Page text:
I cannot wait to see the father in my husband that I will never and have never seen in my own father. Does my “father” even deserve that title, “father”? I think not. He’s always been more of a friend than a father. Telling me things that are better left unsaid, confiding in me in ways a daughter does not want to hear nor even put into her imagination. Disturbing things, awkward things…even to the point of him accidentally sending me photos of his you-know-what. Accident or not…a father should know better. He supplies drugs to my 16-year-old brother, and condones the use of his ex-wives house as a drug shop. It’s quite sad, if you ask me. I’ve always been forgiving, understanding and tried my best to love my father for who he is and what he has brought to my life. But what exactly did he bring to my life? What benefit did he provide? He didn’t “raise” me. Mom did. He wasn’t “there” for me. Mom was. Was he there for my first day of kindergarten, first grade, middle school, high school or college? No. Was he there to teach me how to ride a bike, swim in the pool or tie my shoelaces? No. Thank goodness for my sister, she showed me the ropes. Did he teach me right or wrong, ask me how school was going, or make sure that I didn’t get my little heart broken? No. What did he provide? What did he do? He provided weekly installments of child support to my mother. That’s what he did. And he, quite frankly, believes that was plenty enough. He did his “deed”. He’s the “father of the year.” That money only helped mom pay for bills that he left her with when he walked out on our family. In addition, he feels the dire need to remind me that General Motors has always provided food on the table, and a roof over my head. And that my Honda purchases are putting him in the tin can, causing his retirement to run out and putting us “Americans” at risk of losing “everything”. I beg to differ. He supplied HIS house with food. HE supplied a roof over HIS head. While he lived in a nice big house, with an addition being put on and 6 cars, motorcycles, four-wheelers and campers, my sister and I struggled to make ends meet with mom. Living in a trailer park, with barely any food, no cable, no phone, no washer/dryer and no father. My mother did the best she could from the minimum wage she was making at her job. So buying a foreign car does not make me feel one ounce of the guilt he so often tries to make me feel. My husband works for a Japanese company and if it weren’t for them, we wouldn’t be where we are today. We wouldn’t have a nice house, I wouldn’t have made it through nursing school and we wouldn’t have two new cars (one Honda, one Acura-oopsey), and a sweet little baby on the way. It just would not be possible. But that’s beside the point, something he and I will never agree on. But that is okay. Because he has walked out of my life, yet once again. Disowned me as his daughter. Hates me beyond words. Says, “he doesn’t care if I’m pregnant, it doesn’t change anything.” So my question is, how do you claim to be father when you so easily throw your children to the curb? Why am I the parent to my parent? Why do I have to tell him what is right and what is wrong? I feel like I’m the educator. He is the child. He decides to disown his own daughter because I won’t stand for his disrespect, his foul mouth, and his actions of selfishness. Yet, I’m very forgiving-I drop things easily. He, on the other hand, his feelings are so “hurt” that he would rather just throw his daughter out of his life. Like my husband says, “what kind of grown man calls his daughter is 3-4 in the morning crying his eyes out, saying he wants to die because his girlfriend of two months broke up with him? He’s supposed to be your ‘rock’. He’s supposed to be a man. He’s supposed to be a strong man, showing an example for his daughter.” He so often feels the need to play the “poor me, my feelings are hurt and it’s all about me” game. Why is he like this? For reasons unknown or for reasons like an obsession for a woman, sex and the dire need for self fulfilling pleasures. I’ve come to terms that he is just ill. He’s a narcissist. I remember sitting in mental health lecture during nursing school and learning all about the personality disorders. I remember hearing about borderline, impulsive, narcissistic, and dependent. And I remember thinking, “Wow, this sounds like my dad.” “Oh my gosh, this one sounds like my dad”. “Wow, this one sounds like him too!” It made learning about mental health that much more interesting because I found the desire to dig deep into why my father is the way he is. But there is no answer. He just is this way. And there is nothing I or anyone else can do about it. Sadly, because I suffer from anxiety and don’t allow him to knock me down (by standing up for myself), I’m pinned as the problem. My anxiety is to blame. I’m the issue here. His happiness, above all, is all that matters, period. But, like my husband says, him not wanting to be a part of my life, can very well be the best thing for our child. Why would we subject our child to someone like that? We won’t. What’s done is done and I’m walking away. Hurt? Yes. I will always ache from the emptiness he’s left in my heart since I was a little girl. I will always yearn for that father figure, not the friend. But it brings great ease that I am such a strong independent woman, that his actions, make me stronger, wiser and more attentive everyday. It teaches me what to do and what not to do as a parent. So, I thank him for that. For teaching me what I do NOT want to do to my children…and what I will never, ever say…ever. So thanks dad.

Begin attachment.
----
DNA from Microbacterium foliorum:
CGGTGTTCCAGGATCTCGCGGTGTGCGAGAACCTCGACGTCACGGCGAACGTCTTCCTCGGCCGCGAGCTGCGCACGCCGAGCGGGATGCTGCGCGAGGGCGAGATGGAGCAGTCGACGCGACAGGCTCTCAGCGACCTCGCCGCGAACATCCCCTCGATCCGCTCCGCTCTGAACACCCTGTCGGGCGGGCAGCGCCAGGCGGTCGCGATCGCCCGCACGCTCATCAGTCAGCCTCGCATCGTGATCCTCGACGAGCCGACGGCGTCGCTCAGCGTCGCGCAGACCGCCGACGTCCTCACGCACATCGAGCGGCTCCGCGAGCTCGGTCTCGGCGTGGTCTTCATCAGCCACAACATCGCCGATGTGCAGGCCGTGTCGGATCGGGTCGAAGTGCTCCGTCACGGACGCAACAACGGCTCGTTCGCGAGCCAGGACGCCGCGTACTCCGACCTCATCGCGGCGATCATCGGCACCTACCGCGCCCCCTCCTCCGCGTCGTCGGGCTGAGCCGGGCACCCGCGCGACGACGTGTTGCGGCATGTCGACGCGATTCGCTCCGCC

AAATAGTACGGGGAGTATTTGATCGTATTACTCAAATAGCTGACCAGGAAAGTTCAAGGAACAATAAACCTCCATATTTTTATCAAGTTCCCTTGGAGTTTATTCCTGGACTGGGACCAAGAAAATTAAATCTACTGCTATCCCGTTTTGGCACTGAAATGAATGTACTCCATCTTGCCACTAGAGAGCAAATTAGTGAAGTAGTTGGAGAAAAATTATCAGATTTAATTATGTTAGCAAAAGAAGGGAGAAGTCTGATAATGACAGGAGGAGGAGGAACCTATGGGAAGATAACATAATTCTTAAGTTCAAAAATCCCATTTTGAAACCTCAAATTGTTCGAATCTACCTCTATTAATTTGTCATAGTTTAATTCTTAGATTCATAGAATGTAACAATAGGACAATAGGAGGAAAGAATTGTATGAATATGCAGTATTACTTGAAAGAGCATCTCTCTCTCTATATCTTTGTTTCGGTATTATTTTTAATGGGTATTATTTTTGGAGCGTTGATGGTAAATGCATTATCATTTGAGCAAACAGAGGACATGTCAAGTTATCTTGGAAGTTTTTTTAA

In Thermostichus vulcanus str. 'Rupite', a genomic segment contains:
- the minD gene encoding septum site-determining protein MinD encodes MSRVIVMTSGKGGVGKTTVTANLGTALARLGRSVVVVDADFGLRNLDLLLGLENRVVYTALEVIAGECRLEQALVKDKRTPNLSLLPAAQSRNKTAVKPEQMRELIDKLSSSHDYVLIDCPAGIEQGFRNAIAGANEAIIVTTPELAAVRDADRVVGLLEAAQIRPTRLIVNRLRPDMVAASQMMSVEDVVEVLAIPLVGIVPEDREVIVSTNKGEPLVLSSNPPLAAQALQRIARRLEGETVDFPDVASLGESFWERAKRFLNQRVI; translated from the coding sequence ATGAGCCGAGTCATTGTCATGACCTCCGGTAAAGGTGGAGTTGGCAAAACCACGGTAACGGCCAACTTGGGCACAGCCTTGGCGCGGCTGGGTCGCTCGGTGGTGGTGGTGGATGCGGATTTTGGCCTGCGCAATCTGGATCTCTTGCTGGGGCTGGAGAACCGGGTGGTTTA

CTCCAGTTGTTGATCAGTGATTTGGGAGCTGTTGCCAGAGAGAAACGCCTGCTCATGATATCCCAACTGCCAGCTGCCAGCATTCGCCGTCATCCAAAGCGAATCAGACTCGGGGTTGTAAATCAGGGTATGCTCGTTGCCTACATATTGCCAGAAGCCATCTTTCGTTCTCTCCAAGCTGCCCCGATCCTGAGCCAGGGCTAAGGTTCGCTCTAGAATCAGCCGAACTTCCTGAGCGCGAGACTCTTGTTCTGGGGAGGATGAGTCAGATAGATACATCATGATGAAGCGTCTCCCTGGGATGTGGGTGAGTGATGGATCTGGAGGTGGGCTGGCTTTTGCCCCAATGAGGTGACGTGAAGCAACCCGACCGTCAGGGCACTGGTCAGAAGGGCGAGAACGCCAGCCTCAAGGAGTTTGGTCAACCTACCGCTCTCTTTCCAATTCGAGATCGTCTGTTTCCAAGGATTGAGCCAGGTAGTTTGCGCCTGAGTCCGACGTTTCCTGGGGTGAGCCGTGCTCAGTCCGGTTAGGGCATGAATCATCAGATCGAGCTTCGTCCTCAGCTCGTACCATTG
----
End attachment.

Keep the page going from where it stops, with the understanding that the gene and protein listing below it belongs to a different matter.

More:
This is my life. My blog. And I will do with it as I please. I will rant. I will rave. I will be honest and forthcoming. If you don’t like it, don’t read it. I don’t live my life full of regrets. In fact, I don’t have any. I stand up for myself. I know right from wrong. And I don’t tolerate disrespect (even if your sperm contributed to my being). No one is an exception. I will not be treated like I owe you anything. In this life, you have to work at everything. And if there is no effort, it just simply won’t work…period. There comes an acceptance stage in life where you reflect back and realize that the life you were given wasn’t rainbows and butterflies. And you have two options. You can let that eat you up inside and define who you are or what you’ll become. Or you can learn from it. Become resilient. Take it as a lesson of what you won’t do down the line of life and in your own little family you build. It can make you stronger if you let it. And that’s exactly what it did. Luckily, my life experience has opened my eyes to how BS will be raised and loved. And I can tell you with certainty, that there won’t be two more loving, more giving and more caring parents on this planet like Bobby and I. Our needs are gone now. And now it’s all about this little life I get to mold and raise to be a phenomenal little human. I want to be a role model for my child.
Do you have something you wish your dad did or didn’t do?